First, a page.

The activity of Chinese shipbuilders continues unabated and exactly on the issue concerning the time required for the construction of vessels, English courts have recently asserted the right of the buyers to cancel  a shipbuilding contract in case of delayed delivery of the vessel by the yard.

In particular, in the Zhoushan Jinhaiwan Shipyard vs Golden Exquisite Inc case 1, four shipbuilding contracts were examined in which the buyer exercised its right to cancel the contract due to an excessive delay in the delivery by the shipyard.

The aforementioned shipbuilding contracts provided the right of cancellation if the yard had delayed beyond a certain number of days (270) the delivery of the vessel. However, a contractual clause provided that delays due to the buyer’s breach of contract should not count towards the delay thresholds.

In the case at issue:

  • the delivery term was not respected  by the yard;
  • after 270 days from the contractual delivery date, that is the days of delay after which the right to cancel was provided, the buyer gave notice of cancellation to the yard;
  • before the buyer’s notice of  cancellation, the yard never claimed delays caused  by the buyer’s breach of contract;
  • following the request for cancellation of the contract, the yard alleged, instead, that the delay in the delivery was caused by the buyer’s breach of contract.

More specifically, because of the delayed delivery, the buyers requested the cancellation of the contracts and claimed the refund of the instalments already paid, plus interests calculated at the rate agreed for the period between the date of payment and the date of refund.

In arbitration, the courts considered valid the reasons of the buyers.

The yard challenged the arbitration award before the Commercial Court, reasserting that the delayed delivery of the vessels was to be attributed to the buyer. Indeed, the supervisor appointed by the buyer did not timely provide the yard with the necessary documentation for the continuation of the works, contributing to the delay in the delivery.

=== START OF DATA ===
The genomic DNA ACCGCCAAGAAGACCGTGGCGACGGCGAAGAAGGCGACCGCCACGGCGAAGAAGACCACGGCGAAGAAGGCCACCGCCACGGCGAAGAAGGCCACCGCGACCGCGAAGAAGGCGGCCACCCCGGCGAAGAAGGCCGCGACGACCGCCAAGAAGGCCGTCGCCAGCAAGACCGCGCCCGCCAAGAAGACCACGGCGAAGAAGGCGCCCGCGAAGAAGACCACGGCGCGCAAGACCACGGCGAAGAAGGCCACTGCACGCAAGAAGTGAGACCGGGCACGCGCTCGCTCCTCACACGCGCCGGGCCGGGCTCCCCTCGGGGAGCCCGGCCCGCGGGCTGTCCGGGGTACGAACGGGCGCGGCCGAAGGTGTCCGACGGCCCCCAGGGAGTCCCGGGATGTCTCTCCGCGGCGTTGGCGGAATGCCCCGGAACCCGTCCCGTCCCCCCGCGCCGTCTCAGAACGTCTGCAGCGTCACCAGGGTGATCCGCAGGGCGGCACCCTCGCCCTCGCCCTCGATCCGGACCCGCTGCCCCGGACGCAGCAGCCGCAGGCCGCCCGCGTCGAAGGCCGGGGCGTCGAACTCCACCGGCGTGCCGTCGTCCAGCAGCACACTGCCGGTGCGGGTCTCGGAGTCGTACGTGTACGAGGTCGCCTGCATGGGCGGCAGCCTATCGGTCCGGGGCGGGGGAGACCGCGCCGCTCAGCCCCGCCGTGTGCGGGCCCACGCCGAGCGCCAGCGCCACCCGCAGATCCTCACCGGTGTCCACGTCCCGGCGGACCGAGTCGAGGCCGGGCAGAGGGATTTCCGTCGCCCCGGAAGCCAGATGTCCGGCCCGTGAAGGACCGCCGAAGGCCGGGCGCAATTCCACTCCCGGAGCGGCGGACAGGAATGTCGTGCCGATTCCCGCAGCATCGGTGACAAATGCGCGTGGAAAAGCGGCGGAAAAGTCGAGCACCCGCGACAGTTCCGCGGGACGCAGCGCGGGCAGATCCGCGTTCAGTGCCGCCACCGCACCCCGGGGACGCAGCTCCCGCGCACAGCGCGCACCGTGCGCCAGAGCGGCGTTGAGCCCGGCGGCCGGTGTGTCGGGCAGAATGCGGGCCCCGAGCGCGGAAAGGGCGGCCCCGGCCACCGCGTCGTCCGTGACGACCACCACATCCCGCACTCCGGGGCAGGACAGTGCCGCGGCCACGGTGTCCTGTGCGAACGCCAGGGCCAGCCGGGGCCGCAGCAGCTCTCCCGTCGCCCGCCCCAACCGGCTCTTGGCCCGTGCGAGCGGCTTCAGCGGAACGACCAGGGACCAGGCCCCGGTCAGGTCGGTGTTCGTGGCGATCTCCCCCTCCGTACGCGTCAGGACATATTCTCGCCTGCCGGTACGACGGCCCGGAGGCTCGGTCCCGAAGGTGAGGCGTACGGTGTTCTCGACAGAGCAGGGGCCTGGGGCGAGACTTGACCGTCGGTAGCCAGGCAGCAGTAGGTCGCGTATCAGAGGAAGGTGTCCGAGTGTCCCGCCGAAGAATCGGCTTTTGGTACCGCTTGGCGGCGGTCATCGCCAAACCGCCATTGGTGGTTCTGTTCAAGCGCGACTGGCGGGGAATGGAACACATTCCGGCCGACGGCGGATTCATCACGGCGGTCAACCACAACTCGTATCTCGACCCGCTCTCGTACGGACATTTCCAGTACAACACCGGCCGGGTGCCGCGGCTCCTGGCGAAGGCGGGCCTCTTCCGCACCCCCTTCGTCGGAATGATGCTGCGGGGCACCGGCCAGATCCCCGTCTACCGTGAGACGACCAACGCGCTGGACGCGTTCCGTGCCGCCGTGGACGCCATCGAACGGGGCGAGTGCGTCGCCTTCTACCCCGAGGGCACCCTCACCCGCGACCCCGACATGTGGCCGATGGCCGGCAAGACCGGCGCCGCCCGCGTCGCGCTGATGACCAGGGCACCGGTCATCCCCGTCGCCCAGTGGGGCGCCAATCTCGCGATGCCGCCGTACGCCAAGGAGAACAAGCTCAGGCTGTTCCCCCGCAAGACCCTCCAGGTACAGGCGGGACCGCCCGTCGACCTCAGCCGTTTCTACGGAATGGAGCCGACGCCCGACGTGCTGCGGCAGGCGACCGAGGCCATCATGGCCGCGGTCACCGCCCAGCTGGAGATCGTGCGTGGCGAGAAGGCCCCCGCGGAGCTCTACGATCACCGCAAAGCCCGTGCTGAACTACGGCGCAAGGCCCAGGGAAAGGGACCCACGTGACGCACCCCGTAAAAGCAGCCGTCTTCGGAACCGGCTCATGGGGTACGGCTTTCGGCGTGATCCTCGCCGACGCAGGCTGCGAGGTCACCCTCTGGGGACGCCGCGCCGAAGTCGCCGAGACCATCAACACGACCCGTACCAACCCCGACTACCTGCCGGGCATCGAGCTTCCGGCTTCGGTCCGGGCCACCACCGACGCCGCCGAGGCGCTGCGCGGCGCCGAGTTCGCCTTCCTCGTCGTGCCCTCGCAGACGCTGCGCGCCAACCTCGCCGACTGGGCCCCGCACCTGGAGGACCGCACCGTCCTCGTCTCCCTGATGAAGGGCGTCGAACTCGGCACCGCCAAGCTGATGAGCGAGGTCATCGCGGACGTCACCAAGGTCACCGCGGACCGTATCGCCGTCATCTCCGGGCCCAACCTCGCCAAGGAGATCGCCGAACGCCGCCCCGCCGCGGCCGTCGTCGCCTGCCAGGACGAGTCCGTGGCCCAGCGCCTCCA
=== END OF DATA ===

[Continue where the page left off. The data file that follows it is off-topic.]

In particular, according to the yard, in light of the time lost due to the supervisor’s breach, the contractual terms to request the cancellation of the contracts (270 days) had not accrued and therefore the buyer’s request for cancellation was unlawful.

In the yard’s view, the buyer breached Article IV (“supervision and inspection”) of the shipbuilding contracts, pursuant to which the intervention of a supervisor should not have prejudiced the contractually established deadline for the delivery of the vessel.

The Commercial Court rejected the arguments raised by the yard, affirming that the shipbuilding contracts expressly provided the cases in which an extension of time for delivery was allowed because of the buyer’s breach of contract (by way of example, the case in which the buyer had not made the due payment on time) and the alleged buyer’s breach of contract at issue was not included therein.

Moreover, the Court maintained that, according to the shipbuilding  contracts’ provisions, the yard was not obliged to wait for the documentation of the supervisor appointed by the buyer and so it could and should have fulfilled its obligation within the contractually agreed deadline.

By this judgment, the Commercial Court clarified that only certain categories of delay attributable to the buyer’s conduct imply the right of the yard to object to the request for cancellation for delayed  delivery  of  the  vessel  and  that  such categories of delay must be interpreted by way of limitation.

This judgment reminds us the importance of paying attention to shipbuilding contracts’ clauses ruling the terms and conditions based on which the buyer may cancel the contract and the yard may challenge  the contract’s  cancellation, ascribing the delay to the buyer.

However, in the light of this judgment, that limits the right of the yard to challenge the contract cancellation only to the cases expressly provided for in the contract, case law seems undoubtedly in favour of buyers.